Cure for Clinical Depression | Letters | Chicago Reader

Cure for Clinical Depression 

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Please allow me to clarify several points made in your "Clinical Depression" article of August 24.

First, you reported that the Chicago Department of Public Health's move away from public medicine and toward public health represents a "new vision" that sprang up when Dr. John Wilhelm was appointed health commissioner in December. Actually, the department has been following that pattern fairly consistently since about 1991 (which nearly coincides with the Cook County Bureau of Health Services' major expansion of public-medicine clinics in the city). During the 1990s, a number of city clinic operations were assumed and by many measures improved by hospitals and other providers. Those clinics are still serving Chicagoans in a diverse mix of neighborhoods that includes Lakeview, Austin, North Park Village, Near South Side, Near West Side, Oakland, and more. For us to continue that pattern in South Lawndale and other neighborhoods should not be the surprise that some seem to view it as.

Second, it is worth mentioning that a decade ago, when the department moved the South Lawndale clinic from a dilapidated old building at 31st and California to its current storefront site, there was opposition from some of the same activists who insisted that the move would result in less services for women and children. After we made the move, the waiting time for a pregnant woman to see a doctor was reduced from a maddeningly long six months to two months. Today, with Saint Anthony's certified nurse midwives providing obstetrical care at the clinic, the wait for a pregnant woman is just ten days. It is our expectation that the new clinic will maintain and even improve upon current levels of service.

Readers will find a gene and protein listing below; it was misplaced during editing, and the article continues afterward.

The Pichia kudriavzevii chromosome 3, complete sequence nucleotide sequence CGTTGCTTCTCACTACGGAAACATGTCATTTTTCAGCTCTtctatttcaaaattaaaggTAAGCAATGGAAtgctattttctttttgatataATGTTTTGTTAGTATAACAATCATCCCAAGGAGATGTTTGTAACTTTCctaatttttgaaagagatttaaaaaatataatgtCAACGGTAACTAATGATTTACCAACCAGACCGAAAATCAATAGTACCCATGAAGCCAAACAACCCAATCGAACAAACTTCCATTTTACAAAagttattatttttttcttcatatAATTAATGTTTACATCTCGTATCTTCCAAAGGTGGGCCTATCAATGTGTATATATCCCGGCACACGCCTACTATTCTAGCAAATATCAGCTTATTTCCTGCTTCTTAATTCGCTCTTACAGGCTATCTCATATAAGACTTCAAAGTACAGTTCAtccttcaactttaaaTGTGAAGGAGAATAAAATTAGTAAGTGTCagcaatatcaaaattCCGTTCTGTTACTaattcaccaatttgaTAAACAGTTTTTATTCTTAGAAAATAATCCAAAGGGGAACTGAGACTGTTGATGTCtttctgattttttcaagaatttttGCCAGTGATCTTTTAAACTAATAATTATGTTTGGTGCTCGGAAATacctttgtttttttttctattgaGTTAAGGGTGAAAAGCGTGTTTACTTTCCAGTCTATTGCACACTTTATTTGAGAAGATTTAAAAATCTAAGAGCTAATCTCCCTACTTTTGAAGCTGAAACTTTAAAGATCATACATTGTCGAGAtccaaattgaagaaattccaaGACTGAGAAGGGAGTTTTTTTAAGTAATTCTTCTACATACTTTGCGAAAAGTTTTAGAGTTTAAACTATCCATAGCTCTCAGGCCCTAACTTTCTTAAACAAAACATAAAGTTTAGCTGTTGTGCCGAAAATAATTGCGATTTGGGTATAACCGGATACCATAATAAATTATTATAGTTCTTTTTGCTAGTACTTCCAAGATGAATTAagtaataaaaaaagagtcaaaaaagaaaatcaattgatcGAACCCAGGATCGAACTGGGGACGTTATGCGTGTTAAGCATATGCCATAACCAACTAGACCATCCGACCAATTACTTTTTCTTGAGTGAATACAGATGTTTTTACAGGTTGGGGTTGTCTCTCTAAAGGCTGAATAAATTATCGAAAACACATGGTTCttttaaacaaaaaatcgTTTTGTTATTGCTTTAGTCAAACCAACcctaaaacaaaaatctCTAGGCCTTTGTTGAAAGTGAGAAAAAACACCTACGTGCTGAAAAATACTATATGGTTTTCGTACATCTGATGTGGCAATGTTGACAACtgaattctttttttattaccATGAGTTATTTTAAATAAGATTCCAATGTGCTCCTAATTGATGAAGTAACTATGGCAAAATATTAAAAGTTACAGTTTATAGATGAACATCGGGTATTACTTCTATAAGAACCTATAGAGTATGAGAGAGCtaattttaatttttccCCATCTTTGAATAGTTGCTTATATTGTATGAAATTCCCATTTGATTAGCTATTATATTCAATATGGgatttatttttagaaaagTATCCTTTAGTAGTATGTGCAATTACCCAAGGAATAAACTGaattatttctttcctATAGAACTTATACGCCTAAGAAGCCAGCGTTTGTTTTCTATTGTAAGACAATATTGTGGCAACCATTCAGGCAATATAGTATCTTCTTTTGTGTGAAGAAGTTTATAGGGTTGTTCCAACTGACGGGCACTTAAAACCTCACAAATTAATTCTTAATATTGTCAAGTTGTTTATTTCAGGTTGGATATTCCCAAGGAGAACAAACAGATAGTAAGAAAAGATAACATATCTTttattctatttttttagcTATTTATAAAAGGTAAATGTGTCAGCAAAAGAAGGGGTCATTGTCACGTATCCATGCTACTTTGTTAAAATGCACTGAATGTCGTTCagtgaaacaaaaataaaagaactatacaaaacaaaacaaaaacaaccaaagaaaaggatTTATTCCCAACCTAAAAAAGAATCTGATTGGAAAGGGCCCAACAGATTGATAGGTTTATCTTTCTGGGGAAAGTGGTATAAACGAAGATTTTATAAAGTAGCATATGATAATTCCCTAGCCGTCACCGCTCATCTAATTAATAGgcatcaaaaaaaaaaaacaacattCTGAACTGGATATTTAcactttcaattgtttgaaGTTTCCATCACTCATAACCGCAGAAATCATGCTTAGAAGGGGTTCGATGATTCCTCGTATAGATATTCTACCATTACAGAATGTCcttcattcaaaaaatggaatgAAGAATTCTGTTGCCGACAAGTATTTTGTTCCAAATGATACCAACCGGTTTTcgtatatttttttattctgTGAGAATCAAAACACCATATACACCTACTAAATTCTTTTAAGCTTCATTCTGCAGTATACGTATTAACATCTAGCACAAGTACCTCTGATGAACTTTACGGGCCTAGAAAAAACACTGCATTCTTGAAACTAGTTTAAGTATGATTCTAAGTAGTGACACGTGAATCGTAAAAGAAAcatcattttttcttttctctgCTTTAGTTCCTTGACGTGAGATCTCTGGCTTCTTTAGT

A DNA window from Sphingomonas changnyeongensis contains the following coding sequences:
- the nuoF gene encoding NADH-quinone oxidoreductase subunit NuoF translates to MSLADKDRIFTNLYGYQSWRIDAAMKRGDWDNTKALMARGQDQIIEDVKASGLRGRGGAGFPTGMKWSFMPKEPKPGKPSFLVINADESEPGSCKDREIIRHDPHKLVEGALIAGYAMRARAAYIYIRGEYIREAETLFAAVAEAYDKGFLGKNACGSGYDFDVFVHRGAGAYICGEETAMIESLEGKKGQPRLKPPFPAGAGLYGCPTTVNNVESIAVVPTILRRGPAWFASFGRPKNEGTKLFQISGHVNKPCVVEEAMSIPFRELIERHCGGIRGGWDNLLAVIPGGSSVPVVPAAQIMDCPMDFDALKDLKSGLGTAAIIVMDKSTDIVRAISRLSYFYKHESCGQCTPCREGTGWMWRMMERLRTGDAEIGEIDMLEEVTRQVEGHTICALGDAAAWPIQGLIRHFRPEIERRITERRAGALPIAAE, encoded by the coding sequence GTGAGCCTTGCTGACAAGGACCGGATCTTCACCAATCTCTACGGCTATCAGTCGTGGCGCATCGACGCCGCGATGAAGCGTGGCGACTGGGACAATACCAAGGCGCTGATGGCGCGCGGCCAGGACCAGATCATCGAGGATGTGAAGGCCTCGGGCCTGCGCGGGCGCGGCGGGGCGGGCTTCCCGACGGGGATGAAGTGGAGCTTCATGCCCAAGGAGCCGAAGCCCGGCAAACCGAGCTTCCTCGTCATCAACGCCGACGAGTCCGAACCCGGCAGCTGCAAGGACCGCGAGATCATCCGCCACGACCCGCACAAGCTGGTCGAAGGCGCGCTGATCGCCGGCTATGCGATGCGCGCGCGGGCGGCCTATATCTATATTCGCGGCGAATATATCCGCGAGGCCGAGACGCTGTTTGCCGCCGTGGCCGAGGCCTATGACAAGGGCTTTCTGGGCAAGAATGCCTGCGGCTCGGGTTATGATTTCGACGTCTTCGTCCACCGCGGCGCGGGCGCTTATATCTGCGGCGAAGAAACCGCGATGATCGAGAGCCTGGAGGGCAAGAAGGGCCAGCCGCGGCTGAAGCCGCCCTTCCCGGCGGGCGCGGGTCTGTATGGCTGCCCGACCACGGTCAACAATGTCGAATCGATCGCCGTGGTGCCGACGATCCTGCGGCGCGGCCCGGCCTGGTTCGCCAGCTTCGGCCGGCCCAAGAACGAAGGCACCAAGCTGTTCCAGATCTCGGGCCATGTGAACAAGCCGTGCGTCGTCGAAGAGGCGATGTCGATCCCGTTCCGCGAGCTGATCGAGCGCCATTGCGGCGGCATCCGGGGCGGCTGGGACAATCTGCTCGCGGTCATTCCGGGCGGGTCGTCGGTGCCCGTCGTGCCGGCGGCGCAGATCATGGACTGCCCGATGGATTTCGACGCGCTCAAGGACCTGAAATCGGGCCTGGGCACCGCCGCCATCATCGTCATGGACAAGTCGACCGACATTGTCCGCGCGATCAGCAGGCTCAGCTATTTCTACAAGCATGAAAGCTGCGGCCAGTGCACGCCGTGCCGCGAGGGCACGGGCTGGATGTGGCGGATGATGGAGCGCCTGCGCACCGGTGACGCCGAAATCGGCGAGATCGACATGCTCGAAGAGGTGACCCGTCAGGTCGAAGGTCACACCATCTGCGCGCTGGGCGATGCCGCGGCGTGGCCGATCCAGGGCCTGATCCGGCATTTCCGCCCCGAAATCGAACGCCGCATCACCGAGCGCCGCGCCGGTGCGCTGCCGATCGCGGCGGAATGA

Third, you reported that for many Little Village residents "the new location will be harder to get to," but you failed to report that for an equivalent number of people (like the thousands of people living near Cermak and California) the new clinic will be easier to get to. In fact, the new clinic location at Cullerton and California is more accessible because it is adjacent to a CTA Blue Line stop, while the old storefront clinic is only served by buses.

Finally, we welcome the continued input of health-care advocates in South Lawndale and other neighborhoods. Their ideas, their enthusiasm, and their knowledge of local situations can, when employed in a constructive manner, be of great value to the communities they serve. We count on them as partners in helping us ensure that Chicago's health-care providers are serving all people, regardless of immigration status or ability to pay.

Tim Hadac

Director of Public Information

Chicago Department of Public Health

Linda Lutton replies:

Nearly everyone I talked to for background on this story--which included nurses and other health-care workers as well as public and private clinic administrators--had the same impression: that Dr. Wilhelm's appointment as health commissioner has brought a much more notable push by the city to get out of the business of providing direct health-care services. Several did mention that Wilhelm's predecessor, Sister Sheila Lyne, talked about closing the clinics when she was first appointed in 1991, but they felt that over time she pulled away from the idea.

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